Last revised: January 2, 2022
By: Adam Burns
Below are many of the railroad organizations throughout the country that either are in existence or existed at one time. Also included here are related companies to railroading, such as those who own their own fleet of cars.
Lastly, if you have any questions about the meanings of any of these definitions or simply have more to add that are not covered here please do not hesitate to get in touch with me.
I do hope that the below terms and meanings are of help and beneficial use to you, as that is the main reason for providing the information presented here!
It should be noted that the definitions listed here are organized in alphabetical order to better and more easily allow you to find exactly what you are looking for.
Railroad Organizations (A)
American Short Line Railroad Association (ASLRA): A trade association of railroads and suppliers that provides legislative, management, and traffic assistance to short lines.
AAR: Association of American Railroads. The coordinating and research agency of the American railroad industry. It is not a government agency but rather an organization to which railroads belong, much as local businesses belong to a chamber of commerce.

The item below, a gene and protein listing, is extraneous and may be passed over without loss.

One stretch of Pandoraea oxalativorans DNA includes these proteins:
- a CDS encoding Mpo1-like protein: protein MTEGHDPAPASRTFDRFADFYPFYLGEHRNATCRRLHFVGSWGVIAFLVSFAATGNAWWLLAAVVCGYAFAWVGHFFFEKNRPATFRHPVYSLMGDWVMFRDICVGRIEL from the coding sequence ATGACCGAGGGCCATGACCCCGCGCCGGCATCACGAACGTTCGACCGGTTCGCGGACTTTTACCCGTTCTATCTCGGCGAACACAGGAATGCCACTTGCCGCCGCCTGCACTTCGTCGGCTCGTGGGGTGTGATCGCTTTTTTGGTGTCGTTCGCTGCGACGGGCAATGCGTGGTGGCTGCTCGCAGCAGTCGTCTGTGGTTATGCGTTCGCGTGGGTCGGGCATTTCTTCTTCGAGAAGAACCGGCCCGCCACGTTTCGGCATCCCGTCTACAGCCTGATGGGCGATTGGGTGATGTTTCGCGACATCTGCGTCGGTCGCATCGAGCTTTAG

ARA: American Railway (or Railroad) Association, a predecessor of the Association of American Railroads.
Railroad Organizations (F)
Federal Railroad Administration (FRA): The agency of the U.S. Department of Transportation that conducts research and is responsible for railroad safety.
Railroad Organizations (I)
ICC: Interstate Commerce Commission. The agency of the federal government that carried out the provisions of the Interstate Commerce Act and other federal laws regulating interstate transportation. The agency went out of existence at the end of 1995, and some of its functions were taken over by the Surface Transportation Board of the Department of Transportation.
Railroad Organizations (N)
National Transportation Safety Board (NTSB): An independent federal agency that investigates serious railroad accidents as well as those in other modes of transportation, conducts special investigation and safety studies, and issues safety recommendations to prevent future accidents.
NORAC: The Northeast Operating Rules Advisory Committee, whose rulebook is used by most railroads in the northeastern U.S.
NRHS: National Railway Historical Society.
NTSB: National Transportation Safety Board. An independent federal agency that investigates serious railroad accidents as well as those in other modes of transportation, conducts special investigation and safety studies, and issues safety recommendations to prevent future accidents.
Railroad Organizations (R)
Railway Express Agency: REA was the latter-day abbreviation adopted by the Railway Express Agency, owned by the private passenger railroads as an umbrella firm to ship packages, etc. on passenger trains.
Metal REA signs were typically found on depots. The official name became "REA Express." It withered away as the passenger trains did and as truck and then air shipping companies grew.